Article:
Before that happens, however, we get a bunch of protracted scenes showing how insane Iliana Ghemor from our universe really is. Her part of the story takes up as Fearful Symmetry ended, at the end of What You Leave Behind. From there, she observes the state of the galaxy, tries to take advantage of it, until she learns of Taran'atar, and is told she might be able to use the techniques the Obsidian Order tested on Jem'hadar at Harkoum on him. She does, successfully bonding him to her instead of the Founders.

Then she steals the orb fragment, and waits for Taran'atar to come to her, after which she leaves for the Alternate Universe, all of which we saw from our perspective in Warpath and the books that preceded it. The author even mentions the Gateway book Demons of Air and Darkness. It's nice to know the earlier books aren't being forgotten, when preparing for this new war.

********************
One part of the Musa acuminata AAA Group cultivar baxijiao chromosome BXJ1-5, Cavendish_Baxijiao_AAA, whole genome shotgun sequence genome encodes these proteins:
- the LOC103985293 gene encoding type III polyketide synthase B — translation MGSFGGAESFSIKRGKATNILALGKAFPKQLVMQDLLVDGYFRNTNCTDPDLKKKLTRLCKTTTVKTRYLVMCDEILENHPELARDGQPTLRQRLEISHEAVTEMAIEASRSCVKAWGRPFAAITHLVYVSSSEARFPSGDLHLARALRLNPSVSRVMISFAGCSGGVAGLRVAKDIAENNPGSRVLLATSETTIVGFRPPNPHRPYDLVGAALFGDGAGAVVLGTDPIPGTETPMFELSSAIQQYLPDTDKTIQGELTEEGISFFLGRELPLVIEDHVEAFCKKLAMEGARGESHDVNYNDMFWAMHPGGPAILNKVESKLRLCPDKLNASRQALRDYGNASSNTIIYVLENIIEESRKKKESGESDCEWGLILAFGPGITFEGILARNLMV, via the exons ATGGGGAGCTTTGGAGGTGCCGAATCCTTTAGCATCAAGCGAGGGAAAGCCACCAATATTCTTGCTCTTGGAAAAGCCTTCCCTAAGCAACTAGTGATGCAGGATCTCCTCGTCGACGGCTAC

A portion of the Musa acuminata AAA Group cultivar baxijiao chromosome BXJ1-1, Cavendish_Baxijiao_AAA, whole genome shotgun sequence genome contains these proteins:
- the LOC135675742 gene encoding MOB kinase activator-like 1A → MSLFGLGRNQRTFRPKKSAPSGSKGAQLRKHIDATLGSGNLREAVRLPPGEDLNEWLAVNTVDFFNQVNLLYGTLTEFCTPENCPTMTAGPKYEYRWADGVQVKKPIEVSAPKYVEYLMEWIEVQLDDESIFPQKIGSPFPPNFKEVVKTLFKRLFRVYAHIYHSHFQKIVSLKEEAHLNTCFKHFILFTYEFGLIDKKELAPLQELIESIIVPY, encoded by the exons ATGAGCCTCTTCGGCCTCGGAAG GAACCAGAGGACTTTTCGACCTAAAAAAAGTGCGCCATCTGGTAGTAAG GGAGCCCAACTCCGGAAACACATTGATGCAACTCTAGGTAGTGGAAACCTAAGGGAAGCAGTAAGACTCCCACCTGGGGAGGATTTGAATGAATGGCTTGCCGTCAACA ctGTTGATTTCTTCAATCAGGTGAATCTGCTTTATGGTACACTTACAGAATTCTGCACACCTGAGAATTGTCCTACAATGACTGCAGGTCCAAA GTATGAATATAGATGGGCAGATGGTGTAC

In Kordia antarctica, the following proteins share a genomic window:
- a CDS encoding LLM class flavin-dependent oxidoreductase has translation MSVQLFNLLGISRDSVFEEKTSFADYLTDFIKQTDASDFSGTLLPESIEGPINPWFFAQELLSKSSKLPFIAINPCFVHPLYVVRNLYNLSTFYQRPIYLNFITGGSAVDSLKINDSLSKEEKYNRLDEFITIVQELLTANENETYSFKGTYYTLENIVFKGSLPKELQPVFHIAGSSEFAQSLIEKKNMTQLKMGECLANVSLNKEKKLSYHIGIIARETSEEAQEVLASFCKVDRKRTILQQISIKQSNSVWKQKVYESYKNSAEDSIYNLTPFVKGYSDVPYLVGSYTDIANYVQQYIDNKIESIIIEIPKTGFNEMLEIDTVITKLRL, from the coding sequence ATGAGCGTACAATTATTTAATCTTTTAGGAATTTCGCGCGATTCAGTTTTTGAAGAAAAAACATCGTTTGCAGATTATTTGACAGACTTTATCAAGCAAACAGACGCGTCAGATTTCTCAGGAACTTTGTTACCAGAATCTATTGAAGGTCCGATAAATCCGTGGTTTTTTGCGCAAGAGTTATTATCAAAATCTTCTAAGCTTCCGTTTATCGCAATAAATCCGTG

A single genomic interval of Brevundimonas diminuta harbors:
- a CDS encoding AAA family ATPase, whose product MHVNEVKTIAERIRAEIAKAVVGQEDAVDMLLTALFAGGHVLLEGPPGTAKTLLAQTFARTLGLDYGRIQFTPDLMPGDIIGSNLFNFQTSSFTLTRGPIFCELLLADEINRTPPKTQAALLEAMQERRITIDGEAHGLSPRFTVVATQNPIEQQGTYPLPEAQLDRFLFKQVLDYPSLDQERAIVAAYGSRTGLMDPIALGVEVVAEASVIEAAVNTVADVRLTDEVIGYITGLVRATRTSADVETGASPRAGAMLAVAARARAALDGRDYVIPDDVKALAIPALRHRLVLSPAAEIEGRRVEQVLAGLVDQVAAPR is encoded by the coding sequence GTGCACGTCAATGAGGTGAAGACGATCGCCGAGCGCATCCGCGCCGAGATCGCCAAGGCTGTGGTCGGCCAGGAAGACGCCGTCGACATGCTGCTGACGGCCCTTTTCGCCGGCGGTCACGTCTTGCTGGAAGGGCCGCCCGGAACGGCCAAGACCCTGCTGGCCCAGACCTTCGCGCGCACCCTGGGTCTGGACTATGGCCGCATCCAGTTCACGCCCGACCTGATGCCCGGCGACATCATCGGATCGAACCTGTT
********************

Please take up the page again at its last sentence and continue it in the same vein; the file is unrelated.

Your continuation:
In the Alternate Universe, Ghemor as the Intendent gets some superficial scenes in front of Dukat and Martok, as well as the rebels on Terok Nor. She actually bombards the capital city of Bajor, Ashalla, pretending the rebels did it. When she discovers Kira and Vaughn, who transported from our universe at the end of "side 1" of Fearful Symmetry, she pretty much destroys the sanctuary, capturing several of its leaders.